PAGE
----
The message we can follow from the British collapse in Asia, and the Soviet implosion at the end of the 1980’s, is two-fold. First, time is always measured for any empire. And second, it is more than co-incidence that Afghanistan featured prominently in the decline and fall of both the British Empire and ultimately the Soviet Union. The last remaining global empire, the United States, has of all ironies now turned to the successors of the USSR for help, to turn the tide in its own disastrous intervention in a wild and at the best of times ungovernable land.
Russia’s game is really simple. She aims to weaken the straight jacket of Western containment devised by the American diplomat and historian George Frost Kennan and which, to his subsequent consternation, provoked the Cold War. From the Russian perspective, the United States is a late-stage empire, a political red dwarf, indifferently governed, burdened by massive arms expenditures and exhibiting signs of economic implosion and mass social disconnection and hysteria.
Russia, on the other hand, seems to be passing through a phase of rehabilitation after the collapse of the former system. Like the British Empire before it, Moscow is sure that American power is waning fast, while the issues raised by the latest Afghan War are specifically relevant to her own aims. One of these is her own policy of containment, which is to box up the Turks from interfering in the former states of Soviet Asia that both Russia and Turkey regard as their respective ‘near abroad.’ Turkey is also an aspiring nuclear power and commands enormous influence in the Middle East. For all these reasons and more, Russia must assert herself in the renewed Great Game.
She needs furthermore to neuter any further expansion of NATO, particularly in the Caspian Region, where oil issues are paramount, and curb the fortification of ex-Soviet satellites with increasing numbers of US troops.
Her trick is to sneak into NATO like the Trojan Horse. Make no mistake, that is what all the friendship pow-wows are about, especially the recent one in the big Pentagonian wig-wam. With his usual perspicacity, the clueless Grand Vizier of NATO, Anders Fogh Rasmussen, has fallen for it hook, line and sinker. The self-promoting neocon Great Dane genuinely believes that the Russians are running up some kind of white flag because of NATO’s missile deployment threats. The old fairy teller Hans Christian Anderson himself would hardly have fallen for that one.
As Mikhail Gorbachev has hinted, Moscow has noticed that every time she kicks NATO, the beast flinches. Forked tongues are everywhere. The gullible US media, the British not far behind, have gabbled over ‘Russian troops’ returning to Afghanistan, when the most that Moscow has in mind is a few helicopters and possibly some trainers to stiffen up the Keystone Cops laughingly known as the Afghan Army. Moscow is in a light-hearted been there, done that, got the T-shirt frame of mind, because she has judged that the hostilities in Afghanistan are in such a terminal phase even an offer to let tankers pass across Russian soil looks to Washington eyes like a lifeline.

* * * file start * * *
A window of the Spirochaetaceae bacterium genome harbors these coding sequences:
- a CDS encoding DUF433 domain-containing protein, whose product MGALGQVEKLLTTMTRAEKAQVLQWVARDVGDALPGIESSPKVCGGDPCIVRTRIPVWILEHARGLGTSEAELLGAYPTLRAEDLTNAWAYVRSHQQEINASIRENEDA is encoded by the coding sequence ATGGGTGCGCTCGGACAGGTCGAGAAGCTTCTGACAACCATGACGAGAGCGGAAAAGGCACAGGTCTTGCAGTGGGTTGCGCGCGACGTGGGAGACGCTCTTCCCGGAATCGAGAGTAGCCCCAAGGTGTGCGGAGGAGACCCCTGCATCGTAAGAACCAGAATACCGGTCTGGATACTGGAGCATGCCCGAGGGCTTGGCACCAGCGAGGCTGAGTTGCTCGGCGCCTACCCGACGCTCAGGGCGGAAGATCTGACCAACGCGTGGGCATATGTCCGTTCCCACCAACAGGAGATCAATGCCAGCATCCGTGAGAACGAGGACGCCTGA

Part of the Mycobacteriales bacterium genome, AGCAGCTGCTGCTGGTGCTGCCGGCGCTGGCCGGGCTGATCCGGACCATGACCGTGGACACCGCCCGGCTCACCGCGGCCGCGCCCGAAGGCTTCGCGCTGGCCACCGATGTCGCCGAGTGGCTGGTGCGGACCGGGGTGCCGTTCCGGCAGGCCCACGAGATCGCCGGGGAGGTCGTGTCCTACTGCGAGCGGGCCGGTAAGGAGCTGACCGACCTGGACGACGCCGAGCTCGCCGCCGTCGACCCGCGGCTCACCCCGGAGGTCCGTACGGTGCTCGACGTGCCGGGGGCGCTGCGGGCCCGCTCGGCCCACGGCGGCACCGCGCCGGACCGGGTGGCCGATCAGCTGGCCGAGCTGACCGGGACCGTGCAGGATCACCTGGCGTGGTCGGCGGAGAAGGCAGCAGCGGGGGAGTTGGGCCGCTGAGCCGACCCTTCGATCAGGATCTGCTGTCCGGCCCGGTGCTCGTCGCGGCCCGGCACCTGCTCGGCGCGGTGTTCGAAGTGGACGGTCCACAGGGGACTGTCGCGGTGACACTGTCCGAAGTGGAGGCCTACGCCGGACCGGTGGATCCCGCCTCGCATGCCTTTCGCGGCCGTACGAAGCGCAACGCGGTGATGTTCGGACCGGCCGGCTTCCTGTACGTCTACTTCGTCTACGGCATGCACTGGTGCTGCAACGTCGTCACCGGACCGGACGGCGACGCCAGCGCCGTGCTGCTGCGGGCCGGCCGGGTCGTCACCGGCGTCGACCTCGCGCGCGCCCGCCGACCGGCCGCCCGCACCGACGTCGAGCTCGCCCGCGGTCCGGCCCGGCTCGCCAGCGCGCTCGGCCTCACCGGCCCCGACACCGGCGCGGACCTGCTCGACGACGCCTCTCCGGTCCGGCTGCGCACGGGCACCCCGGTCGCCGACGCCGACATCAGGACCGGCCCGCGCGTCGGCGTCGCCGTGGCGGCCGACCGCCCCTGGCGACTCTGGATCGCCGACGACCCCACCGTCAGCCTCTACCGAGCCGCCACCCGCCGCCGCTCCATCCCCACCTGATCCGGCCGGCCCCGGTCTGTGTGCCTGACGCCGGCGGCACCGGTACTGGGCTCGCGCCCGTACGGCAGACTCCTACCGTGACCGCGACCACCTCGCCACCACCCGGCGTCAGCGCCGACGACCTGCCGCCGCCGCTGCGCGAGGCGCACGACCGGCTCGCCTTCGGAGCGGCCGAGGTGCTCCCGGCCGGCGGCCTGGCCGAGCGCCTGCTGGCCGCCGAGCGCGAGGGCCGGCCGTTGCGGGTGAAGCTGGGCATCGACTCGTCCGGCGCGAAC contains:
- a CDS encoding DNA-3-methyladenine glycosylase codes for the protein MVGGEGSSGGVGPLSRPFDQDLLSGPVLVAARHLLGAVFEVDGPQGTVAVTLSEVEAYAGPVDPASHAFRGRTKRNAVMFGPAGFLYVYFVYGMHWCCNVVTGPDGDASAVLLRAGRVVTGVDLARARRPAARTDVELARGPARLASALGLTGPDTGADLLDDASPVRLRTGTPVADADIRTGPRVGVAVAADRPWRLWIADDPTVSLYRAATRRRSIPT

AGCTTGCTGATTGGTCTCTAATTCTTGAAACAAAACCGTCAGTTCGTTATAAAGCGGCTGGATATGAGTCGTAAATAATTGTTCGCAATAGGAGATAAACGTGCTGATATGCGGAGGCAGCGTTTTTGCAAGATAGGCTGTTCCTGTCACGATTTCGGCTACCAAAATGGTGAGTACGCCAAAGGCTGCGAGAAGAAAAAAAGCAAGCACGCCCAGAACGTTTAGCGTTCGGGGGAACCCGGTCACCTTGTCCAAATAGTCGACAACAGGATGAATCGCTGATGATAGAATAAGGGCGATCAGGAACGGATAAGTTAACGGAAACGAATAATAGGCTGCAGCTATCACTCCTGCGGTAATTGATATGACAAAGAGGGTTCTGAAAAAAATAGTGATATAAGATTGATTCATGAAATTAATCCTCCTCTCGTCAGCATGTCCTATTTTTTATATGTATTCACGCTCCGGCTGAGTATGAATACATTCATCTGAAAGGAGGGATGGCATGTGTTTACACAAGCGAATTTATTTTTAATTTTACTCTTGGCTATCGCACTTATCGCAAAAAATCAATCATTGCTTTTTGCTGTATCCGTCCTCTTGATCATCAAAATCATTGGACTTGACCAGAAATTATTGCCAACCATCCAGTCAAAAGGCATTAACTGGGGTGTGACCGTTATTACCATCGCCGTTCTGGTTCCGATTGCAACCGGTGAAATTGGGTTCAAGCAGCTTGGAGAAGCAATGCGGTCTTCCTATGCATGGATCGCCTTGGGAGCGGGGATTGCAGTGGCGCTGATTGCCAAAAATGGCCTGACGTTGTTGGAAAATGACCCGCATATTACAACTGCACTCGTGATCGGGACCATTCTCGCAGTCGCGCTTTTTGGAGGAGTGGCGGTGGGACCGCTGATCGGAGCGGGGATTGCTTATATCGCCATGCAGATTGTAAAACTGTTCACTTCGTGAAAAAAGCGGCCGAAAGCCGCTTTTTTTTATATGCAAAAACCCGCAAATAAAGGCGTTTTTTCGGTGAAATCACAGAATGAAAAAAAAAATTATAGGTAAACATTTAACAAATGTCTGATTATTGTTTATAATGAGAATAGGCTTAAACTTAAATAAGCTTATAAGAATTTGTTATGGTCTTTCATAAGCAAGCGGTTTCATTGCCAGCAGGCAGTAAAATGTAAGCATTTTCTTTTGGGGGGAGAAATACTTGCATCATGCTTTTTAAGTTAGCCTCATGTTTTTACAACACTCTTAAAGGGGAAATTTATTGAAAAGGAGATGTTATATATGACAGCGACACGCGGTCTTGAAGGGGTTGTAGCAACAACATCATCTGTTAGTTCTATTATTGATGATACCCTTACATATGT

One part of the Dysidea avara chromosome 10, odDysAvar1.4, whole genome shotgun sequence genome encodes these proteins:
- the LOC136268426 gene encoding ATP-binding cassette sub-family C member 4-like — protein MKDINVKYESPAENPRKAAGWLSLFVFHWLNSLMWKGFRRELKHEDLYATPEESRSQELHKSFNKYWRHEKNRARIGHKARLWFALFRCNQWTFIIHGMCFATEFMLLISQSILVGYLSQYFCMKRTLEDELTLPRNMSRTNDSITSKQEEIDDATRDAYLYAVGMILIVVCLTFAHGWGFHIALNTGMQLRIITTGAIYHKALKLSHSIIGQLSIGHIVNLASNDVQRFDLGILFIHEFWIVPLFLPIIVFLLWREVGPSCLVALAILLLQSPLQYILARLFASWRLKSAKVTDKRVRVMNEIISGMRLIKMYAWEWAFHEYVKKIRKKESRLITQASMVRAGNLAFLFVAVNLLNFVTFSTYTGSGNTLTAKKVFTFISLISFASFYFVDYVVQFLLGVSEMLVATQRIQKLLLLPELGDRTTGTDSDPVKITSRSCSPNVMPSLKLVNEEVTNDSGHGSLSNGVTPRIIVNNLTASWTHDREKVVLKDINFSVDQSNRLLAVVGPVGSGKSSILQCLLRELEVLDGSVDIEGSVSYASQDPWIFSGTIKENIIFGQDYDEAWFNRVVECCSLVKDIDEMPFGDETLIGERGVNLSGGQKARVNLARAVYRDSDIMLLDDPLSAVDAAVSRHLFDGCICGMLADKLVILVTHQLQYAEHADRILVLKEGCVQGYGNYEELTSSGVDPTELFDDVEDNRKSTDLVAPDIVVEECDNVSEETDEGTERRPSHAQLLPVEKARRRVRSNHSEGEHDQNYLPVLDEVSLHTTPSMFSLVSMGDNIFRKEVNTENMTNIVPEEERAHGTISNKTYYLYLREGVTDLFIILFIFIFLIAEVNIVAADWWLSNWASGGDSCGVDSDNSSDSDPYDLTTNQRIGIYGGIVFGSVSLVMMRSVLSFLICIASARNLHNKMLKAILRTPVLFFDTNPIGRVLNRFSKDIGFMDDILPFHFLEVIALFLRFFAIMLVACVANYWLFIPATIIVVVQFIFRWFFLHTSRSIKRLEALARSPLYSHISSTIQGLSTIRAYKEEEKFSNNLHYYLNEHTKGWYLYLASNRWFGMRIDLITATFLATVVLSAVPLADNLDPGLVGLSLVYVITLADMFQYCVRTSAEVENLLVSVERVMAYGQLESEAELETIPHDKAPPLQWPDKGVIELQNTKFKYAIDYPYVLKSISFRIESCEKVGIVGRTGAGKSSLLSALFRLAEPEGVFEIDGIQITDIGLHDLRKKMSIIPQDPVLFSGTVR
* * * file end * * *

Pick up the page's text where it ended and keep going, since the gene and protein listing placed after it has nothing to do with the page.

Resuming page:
She judges that the Americans will try the old Ho Chi Minh trail ploy of taking the war into a neighbouring country, in this instance Pakistan, with disastrous consequences. Russians are great chess players. They know an end game when they see one. And what they see most of all is that without the United States, NATO has no existence and no super-glue to hold it together.
The appearance of the Russian premier, Dmitry Medvedev, at the Russia-NATO summit, is part and parcel of this thinking, the perfect consummation of Machiavelli’s advice to mellow one’s opponents into submission, not to say Sun Tzu’s prescription of winning wars without actually going to the trouble and cost of fighting them.
Moscow’s charm offensive aimed at NATO has as much substance as candy floss. She is actually engaging the alliance in conflict resolution war games which in ordinary circumstances might not proceed too far – but for the Afghan baited hook. The enlargement of the war, even if in a vestigial form, to include a Russian presence allows American policymakers to play to the public gallery of ‘winning the war.’ This is known as the strategy of limited horizon.
Not so the Russians. Hurling brickbats at NATO’s containment policies, the re-militarisation of Eastern Europe, expansionism in the Balkans and the Caspian Basin, worldwide development of defensive pacts, expansion into cyberspace, in all these areas the goldfish-bowl politics of outside looking in has yielded few positive results. If it takes a few easily-spared choppers, some modest manpower commitment to a hopeless conflict, a helping hand to keep the engines turning over, it is a small price to pay for a place at the table.
Afghanistan has sapped American energies to such an extent she faces a defeat that would far eclipse Vietnam. Thus far has she travelled down the road to the End of Empire. The wheel has turned full circle from the first Afghan war. Always remember as the NATO nuptials proceed, that Russia was strengthened and emboldened by the British calamity in a land where tears are rarely shed for invaders.